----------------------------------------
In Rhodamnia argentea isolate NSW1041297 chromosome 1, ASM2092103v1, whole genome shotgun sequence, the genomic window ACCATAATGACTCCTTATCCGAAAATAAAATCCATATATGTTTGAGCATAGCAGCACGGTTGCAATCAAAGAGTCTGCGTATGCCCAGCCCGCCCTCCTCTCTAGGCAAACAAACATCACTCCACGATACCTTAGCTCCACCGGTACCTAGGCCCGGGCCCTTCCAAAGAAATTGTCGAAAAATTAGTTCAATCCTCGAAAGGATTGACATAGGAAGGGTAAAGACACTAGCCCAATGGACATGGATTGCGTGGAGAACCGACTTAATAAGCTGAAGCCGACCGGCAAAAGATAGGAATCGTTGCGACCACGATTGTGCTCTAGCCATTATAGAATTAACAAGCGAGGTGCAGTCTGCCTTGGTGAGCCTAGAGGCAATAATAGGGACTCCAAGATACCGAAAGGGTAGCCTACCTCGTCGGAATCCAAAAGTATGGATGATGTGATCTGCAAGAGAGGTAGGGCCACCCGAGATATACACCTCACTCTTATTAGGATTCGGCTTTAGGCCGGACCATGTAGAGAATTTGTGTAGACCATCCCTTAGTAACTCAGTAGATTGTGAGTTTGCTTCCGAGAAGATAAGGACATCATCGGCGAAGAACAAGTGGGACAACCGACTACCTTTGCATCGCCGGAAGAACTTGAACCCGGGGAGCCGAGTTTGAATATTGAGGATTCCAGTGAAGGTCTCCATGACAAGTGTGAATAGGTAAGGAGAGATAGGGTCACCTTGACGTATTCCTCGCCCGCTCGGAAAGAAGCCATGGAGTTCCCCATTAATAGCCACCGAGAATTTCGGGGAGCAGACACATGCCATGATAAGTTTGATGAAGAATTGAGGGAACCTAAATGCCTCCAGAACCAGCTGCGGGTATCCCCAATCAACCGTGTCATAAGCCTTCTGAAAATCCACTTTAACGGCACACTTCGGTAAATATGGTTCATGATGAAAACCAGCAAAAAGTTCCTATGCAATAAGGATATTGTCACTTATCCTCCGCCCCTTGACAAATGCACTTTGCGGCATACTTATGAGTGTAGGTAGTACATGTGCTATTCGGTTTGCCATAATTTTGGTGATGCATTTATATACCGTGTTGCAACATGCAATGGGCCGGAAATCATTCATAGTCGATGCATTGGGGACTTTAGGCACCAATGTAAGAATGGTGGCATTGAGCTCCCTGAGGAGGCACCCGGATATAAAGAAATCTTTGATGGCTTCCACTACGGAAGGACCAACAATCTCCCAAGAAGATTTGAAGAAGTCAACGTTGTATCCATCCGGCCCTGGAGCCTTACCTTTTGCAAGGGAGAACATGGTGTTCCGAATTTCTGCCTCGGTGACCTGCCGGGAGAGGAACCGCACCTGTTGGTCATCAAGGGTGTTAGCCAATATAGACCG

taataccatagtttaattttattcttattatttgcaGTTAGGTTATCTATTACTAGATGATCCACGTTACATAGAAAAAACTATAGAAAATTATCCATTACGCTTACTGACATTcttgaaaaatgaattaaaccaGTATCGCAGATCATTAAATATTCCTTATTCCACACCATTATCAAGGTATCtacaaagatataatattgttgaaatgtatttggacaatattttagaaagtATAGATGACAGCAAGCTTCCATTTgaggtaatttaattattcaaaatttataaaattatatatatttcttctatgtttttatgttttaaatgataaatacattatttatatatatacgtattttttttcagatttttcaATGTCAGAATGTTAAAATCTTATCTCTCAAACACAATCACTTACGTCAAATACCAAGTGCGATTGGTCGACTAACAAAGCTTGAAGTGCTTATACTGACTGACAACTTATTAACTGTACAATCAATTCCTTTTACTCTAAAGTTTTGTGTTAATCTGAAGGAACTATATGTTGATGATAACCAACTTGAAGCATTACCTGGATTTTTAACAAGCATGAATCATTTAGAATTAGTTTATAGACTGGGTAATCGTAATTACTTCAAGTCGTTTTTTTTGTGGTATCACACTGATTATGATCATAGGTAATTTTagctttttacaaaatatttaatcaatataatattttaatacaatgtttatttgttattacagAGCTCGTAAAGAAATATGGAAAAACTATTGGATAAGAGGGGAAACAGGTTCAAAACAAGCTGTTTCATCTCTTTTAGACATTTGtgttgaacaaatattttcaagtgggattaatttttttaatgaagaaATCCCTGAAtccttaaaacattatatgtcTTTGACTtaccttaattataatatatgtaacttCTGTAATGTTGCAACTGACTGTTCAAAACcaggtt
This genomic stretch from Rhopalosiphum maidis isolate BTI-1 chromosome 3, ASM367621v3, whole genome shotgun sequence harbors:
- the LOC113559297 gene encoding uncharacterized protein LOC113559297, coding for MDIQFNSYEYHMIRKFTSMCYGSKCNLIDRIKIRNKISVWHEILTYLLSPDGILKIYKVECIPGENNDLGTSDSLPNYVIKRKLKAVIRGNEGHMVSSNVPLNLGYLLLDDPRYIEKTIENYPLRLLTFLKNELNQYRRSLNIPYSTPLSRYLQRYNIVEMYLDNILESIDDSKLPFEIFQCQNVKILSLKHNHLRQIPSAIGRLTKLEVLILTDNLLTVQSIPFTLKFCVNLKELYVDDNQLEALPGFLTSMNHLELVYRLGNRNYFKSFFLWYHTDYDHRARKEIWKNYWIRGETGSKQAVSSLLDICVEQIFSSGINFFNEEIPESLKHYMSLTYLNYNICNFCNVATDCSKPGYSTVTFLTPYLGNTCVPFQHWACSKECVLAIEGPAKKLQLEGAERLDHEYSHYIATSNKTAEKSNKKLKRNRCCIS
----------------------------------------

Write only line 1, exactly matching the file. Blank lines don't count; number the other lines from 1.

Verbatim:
In Rhodamnia argentea isolate NSW1041297 chromosome 1, ASM2092103v1, whole genome shotgun sequence, the genomic window ACCATAATGACTCCTTATCCGAAAATAAAATCCATATATGTTTGAGCATAGCAGCACGGTTGCAATCAAAGAGTCTGCGTATGCCCAGCCCGCCCTCCTCTCTAGGCAAACAAACATCACTCCACGATACCTTAGCTCCACCGGTACCTAGGCCCGGGCCCTTCCAAAGAAATTGTCGAAAAATTAGTTCAATCCTCGAAAGGATTGACATAGGAAGGGTAAAGACACTAGCCCAATGGACATGGATTGCGTGGAGAACCGACTTAATAAGCTGAAGCCGACCGGCAAAAGATAGGAATCGTTGCGACCACGATTGTGCTCTAGCCATTATAGAATTAACAAGCGAGGTGCAGTCTGCCTTGGTGAGCCTAGAGGCAATAATAGGGACTCCAAGATACCGAAAGGGTAGCCTACCTCGTCGGAATCCAAAAGTATGGATGATGTGATCTGCAAGAGAGGTAGGGCCACCCGAGATATACACCTCACTCTTATTAGGATTCGGCTTTAGGCCGGACCATGTAGAGAATTTGTGTAGACCATCCCTTAGTAACTCAGTAGATTGTGAGTTTGCTTCCGAGAAGATAAGGACATCATCGGCGAAGAACAAGTGGGACAACCGACTACCTTTGCATCGCCGGAAGAACTTGAACCCGGGGAGCCGAGTTTGAATATTGAGGATTCCAGTGAAGGTCTCCATGACAAGTGTGAATAGGTAAGGAGAGATAGGGTCACCTTGACGTATTCCTCGCCCGCTCGGAAAGAAGCCATGGAGTTCCCCATTAATAGCCACCGAGAATTTCGGGGAGCAGACACATGCCATGATAAGTTTGATGAAGAATTGAGGGAACCTAAATGCCTCCAGAACCAGCTGCGGGTATCCCCAATCAACCGTGTCATAAGCCTTCTGAAAATCCACTTTAACGGCACACTTCGGTAAATATGGTTCATGATGAAAACCAGCAAAAAGTTCCTATGCAATAAGGATATTGTCACTTATCCTCCGCCCCTTGACAAATGCACTTTGCGGCATACTTATGAGTGTAGGTAGTACATGTGCTATTCGGTTTGCCATAATTTTGGTGATGCATTTATATACCGTGTTGCAACATGCAATGGGCCGGAAATCATTCATAGTCGATGCATTGGGGACTTTAGGCACCAATGTAAGAATGGTGGCATTGAGCTCCCTGAGGAGGCACCCGGATATAAAGAAATCTTTGATGGCTTCCACTACGGAAGGACCAACAATCTCCCAAGAAGATTTGAAGAAGTCAACGTTGTATCCATCCGGCCCTGGAGCCTTACCTTTTGCAAGGGAGAACATGGTGTTCCGAATTTCTGCCTCGGTGACCTGCCGGGAGAGGAACCGCACCTGTTGGTCATCAAGGGTGTTAGCCAATATAGACCG